Two other things. For what it is worth, I have noticed no problems with the change in Armour but for the first time in many years, I have not done thyroid blood levels in two years. But I feel fine so I guess I donâ€™t have the absorbtion problem some mention with the new formula. I have had hair breakage though which I have puzzled over and that could well be due to the formula change.
As for Medicare and Armour, I have had Medicare since a drunk driver hit me many years ago so I have had Medicare long before I turned 65. When Medicare Part D first appeared Armour was on the Medicare forumulary. That was in mid 2006. Armour was on the Medicare formulary in 2007 also. Beginning Jan 2008, Armour was removed from the Medicare formulary. My physician I did a lot of research, calling, letter writing, etc. about it. My drug plan was and still is from AARP/United Health Care. United Health Care is angry about the Armour situation. However, they cannot make a special exception to cover it when a physician asks them to do so (as mine did) because their hands are tied. They are required by law to allow ONLY drugs that are approved and on the Medicare formulary.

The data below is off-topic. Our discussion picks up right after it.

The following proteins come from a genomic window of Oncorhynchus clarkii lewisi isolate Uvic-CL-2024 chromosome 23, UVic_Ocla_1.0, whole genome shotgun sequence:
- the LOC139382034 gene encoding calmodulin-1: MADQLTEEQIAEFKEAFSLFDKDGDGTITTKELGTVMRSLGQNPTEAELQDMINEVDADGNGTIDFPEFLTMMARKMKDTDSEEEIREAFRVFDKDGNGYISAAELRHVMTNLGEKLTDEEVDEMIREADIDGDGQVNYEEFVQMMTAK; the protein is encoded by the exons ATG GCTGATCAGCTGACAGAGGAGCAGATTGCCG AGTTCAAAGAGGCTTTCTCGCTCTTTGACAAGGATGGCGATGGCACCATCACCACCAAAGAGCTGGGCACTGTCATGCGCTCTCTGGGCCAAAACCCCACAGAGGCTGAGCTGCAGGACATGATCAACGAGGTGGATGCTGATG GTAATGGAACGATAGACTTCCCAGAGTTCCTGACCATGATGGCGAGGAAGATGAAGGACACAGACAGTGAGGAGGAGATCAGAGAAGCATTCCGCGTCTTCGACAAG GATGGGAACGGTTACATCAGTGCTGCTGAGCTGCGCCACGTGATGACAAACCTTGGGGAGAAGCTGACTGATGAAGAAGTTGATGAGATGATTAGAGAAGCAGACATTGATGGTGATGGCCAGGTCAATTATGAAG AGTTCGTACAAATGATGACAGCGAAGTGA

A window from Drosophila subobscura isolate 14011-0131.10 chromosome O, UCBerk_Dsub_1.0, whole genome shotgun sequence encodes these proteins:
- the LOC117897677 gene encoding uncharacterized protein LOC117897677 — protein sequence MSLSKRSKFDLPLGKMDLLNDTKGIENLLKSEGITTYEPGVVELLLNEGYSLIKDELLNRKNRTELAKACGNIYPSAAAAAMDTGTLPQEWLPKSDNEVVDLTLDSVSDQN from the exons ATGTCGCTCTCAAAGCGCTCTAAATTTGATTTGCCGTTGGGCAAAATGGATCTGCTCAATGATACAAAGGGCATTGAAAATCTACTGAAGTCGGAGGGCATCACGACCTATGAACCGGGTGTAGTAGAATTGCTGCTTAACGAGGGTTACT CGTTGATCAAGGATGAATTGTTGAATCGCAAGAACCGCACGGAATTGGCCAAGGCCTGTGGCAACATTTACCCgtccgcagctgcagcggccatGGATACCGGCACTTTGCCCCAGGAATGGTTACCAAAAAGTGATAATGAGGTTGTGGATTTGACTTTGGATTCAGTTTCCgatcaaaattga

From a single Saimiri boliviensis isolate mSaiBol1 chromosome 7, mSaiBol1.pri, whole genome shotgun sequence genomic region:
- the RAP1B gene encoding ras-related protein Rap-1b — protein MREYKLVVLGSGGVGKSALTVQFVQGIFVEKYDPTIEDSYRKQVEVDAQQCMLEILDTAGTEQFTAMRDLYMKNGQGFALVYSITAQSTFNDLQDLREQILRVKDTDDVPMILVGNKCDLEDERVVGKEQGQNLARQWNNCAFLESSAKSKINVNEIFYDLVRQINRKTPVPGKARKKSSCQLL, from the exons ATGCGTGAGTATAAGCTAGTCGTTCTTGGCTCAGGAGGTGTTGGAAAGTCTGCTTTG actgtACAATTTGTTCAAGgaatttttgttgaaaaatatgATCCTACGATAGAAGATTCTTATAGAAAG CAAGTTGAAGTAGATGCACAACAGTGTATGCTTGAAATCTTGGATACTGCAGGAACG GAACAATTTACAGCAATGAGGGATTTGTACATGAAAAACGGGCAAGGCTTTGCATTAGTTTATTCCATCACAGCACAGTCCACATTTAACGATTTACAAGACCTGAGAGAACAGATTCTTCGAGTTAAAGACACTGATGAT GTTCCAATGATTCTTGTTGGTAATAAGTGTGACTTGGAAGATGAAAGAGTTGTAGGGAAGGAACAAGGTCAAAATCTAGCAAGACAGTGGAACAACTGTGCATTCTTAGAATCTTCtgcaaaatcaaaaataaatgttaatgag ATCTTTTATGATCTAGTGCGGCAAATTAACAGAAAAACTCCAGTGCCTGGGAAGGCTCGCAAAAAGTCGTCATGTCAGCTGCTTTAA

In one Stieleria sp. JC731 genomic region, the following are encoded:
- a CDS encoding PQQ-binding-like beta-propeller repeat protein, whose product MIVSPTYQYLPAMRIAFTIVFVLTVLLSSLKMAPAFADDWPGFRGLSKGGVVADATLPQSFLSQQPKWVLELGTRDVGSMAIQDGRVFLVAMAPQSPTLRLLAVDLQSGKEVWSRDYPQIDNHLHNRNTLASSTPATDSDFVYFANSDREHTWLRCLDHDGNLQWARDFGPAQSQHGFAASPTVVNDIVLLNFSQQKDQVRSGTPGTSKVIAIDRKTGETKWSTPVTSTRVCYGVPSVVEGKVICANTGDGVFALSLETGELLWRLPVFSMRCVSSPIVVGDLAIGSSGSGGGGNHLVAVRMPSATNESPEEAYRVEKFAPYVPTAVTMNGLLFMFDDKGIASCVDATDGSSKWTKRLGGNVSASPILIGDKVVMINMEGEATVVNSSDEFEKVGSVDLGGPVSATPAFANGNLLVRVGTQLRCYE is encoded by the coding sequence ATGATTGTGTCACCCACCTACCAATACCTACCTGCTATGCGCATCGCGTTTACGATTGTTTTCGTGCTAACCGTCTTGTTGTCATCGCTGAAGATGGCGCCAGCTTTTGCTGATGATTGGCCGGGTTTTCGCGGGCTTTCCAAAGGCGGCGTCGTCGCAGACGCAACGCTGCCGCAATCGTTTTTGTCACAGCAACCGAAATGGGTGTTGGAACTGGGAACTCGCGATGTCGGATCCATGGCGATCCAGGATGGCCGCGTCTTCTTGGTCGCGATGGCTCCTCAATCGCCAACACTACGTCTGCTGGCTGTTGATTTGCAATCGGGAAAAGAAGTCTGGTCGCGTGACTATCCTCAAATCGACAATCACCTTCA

AARP/United Health Care covers ALL drugs on the Medicare formulary and by law cannot cover any that are banned from the Medicare formulary. Armour was banned in 2008. I called Forest about it and was extremely puzzled by their lacksidasical response. My physician wrote Forrest also and they sent back a reply that had nothing to do with the question about Armour being removed from the Medicare formulary. My physician learned later that his, and my, suspicions were correct. It was removed because the FDA told Medicare that they could not cover a drug that had not gone through the NDA I believe it is calledâ€¦where a new drug has to undergo extensive clinical trials as per FDA regulations. We learned that the FDA was requiring Forrest to do this if they wanted Medicare coverage for Armour. Well, that is not possible. Forrest charges very little for Armour. Where are they supposed to get the money for the many years of clinical trials that the FDA has demanded? The FDA knew that demanding this would effectively kill Armour and that was their intent.
So, since Jan 2008, I have had to pay for a Medicare Part D plan that I canâ€™t use because the only drug I take (unless I need an antibiotic or something short term) is Armour. Wat is worse, most health insurance companies follow the Medicare formulary so if Medicare no longer covers Armour then most insurance plans will not cover it either.